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December 15, 2020 | Squandered

A best-selling Canadian author of 14 books on economic trends, real estate, the financial crisis, personal finance strategies, taxation and politics. Nationally-known speaker and lecturer on macroeconomics, the housing market and investment techniques. He is a licensed Investment Advisor with a fee-based, no-commission Toronto-based practice serving clients across Canada.

Why, I asked him, are you calling it that?

Actually he never answered me. That was consistent, because Jim Flaherty (I’m pretty sure) hated me. He was a Stephen Harper man. I was radical, populist, blogger MP with the heretical view that people should tell government what to do, not vice versa. It didn’t end well.

Jim was the finance minister, who did some good deeds. One of those was adopting my idea for a new retirement-investment vehicle based on the American Roth IRA. Unlike an RRSP, nobody would get a deduction for using it but assets placed inside would grow free of tax while withdrawals would also be tax-free. That way it could boost retirement income without pushing people into a higher bracket. Oh, and it would be universal. The most democratic of shelters – equal contribution for all, regardless of income, assets or station in life.

Then he called it the TFSA. Tax-free savings account. I despaired, knowing what would occur. The whole thing went further off the rails when the government gave examples of how to use it – like saving for new flooring. Ugh.

Well, it’s been about a dozen years now. The limit again next year is six grand, taking the grand total of all possible contributions to $75,500 – plus growth. Along the way the TFSA was viciously attacked by the current prime minister who, in gutting the yearly space from the $10,000 Conservatives had in place, labelled it a tool of the rich. That was a fiction and piece of political theatre. Shame on him.

If the Libs want to attack something of benefit to the wealthy, the RRSP is a better target. The more people earn the more they can contribute, getting a whopping tax break for doing so. The annual limit of $26,500 is four times that of the TFSA and can save a high-income dude about $14,000 in tax. Moreover you can borrow for an RRSP and use the tax refund to pay the loan down (not possible with a TFSA). A big-income earner can contribute to a spousal RRSP, grab all the tax benefit while the other person takes the money out at lesser or no tax. Can’t do that with a TFSA, either. You can slide assets you already own into a RRSP and receive a tax break for doing so. No such benefit with a TFSA.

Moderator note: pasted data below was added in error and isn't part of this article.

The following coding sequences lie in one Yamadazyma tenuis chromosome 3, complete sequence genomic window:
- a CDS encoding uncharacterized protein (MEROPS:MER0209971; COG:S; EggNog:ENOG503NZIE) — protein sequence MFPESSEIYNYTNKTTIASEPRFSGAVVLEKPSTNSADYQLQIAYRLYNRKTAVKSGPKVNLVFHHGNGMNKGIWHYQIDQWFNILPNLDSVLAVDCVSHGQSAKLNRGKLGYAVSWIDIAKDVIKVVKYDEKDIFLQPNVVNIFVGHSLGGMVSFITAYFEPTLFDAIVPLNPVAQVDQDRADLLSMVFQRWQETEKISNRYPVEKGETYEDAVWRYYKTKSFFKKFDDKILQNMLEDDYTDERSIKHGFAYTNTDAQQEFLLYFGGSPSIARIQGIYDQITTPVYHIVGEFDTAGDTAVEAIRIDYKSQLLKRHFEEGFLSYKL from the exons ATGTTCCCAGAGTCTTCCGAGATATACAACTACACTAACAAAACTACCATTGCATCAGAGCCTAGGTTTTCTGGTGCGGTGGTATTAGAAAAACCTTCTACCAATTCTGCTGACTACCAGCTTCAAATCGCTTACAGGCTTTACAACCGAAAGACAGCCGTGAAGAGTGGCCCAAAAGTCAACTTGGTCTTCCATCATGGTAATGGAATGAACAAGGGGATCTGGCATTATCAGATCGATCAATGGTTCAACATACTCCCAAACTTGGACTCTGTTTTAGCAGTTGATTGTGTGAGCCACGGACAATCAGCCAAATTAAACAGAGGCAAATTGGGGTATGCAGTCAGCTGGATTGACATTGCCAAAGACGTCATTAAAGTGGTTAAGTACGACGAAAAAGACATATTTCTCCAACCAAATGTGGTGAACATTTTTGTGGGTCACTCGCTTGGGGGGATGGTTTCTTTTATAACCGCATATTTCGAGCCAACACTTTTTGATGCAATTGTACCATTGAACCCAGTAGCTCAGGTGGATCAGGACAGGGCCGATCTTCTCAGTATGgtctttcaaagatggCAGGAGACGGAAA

In short, Trudeau’s attack on the people’s tax shelter, as modest, humble, egalitarian and democratic as it may be, was just as dumb as F calling it a ‘savings’ account. The Cons corrupted it. The Libs diddled it.

Okay, so here we are. The latest stats show Canadians have placed more than $300 billion into 19 million accounts held by 14 million people. That’s almost half the entire adult population. A new BMO survey says the average amount held is just a hair over $30,000. All of that = success. Despite Mr.Socks’ attempts to shame it.

But wait. We have a problem.

The same bank survey found only 49% of people are aware “a TFSA can hold both cash and at least one other type of investment.” In fact, about 40% of the hundreds of billions in those millions of accounts sits in… cash. Savings. Making way less than 1%.

F may be gone, but this horrible legacy lives on.

For the record, a TFSA is not for saving money. It’s not a glorified bank account for your next Fluevogs, trip to Cub or bamboo flooring. That is a complete waste of a beautiful thing. So stop thinking like a Trudeau.

The TFSA is a money machine designed to be stuffed with growthy assets like equity-based ETFs. None of that growth is ever taxed. No withdrawals will be added to your taxable income. And unlike an RRSP you can actually put back (in the next calendar year) anything you withdrew. A major benefit is that a fat, old TFSA can, in retirement, throw off a great income stream which is unreported and therefore will cause zero claw-back of government pogey, like the OAS.

For example, someone who starts contributing six grand a year at age 28, earns an average of 7% in the TFSA and retires at 65 will have $1.127 million in there, of which about $900,000 is taxless growth. That would throw off $75,000 a year in annual retirement income. Add in CPP (average $710 a month) and OAS (currently $614) and you have a retirement income of $91,000, with zero tax. If you retired with an RRSP of $1.1 million, this would be impossible. Less income. More tax.

Now, imagine what would happen if 14 million people properly invested that $120 billion in TFSA cash for the next few decades.

We don’t lack the tools. Or the money. Or the income or the vehicles.

We just need a whack on the head. And better leaders.

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December 15th, 2020

Posted In: The Greater Fool

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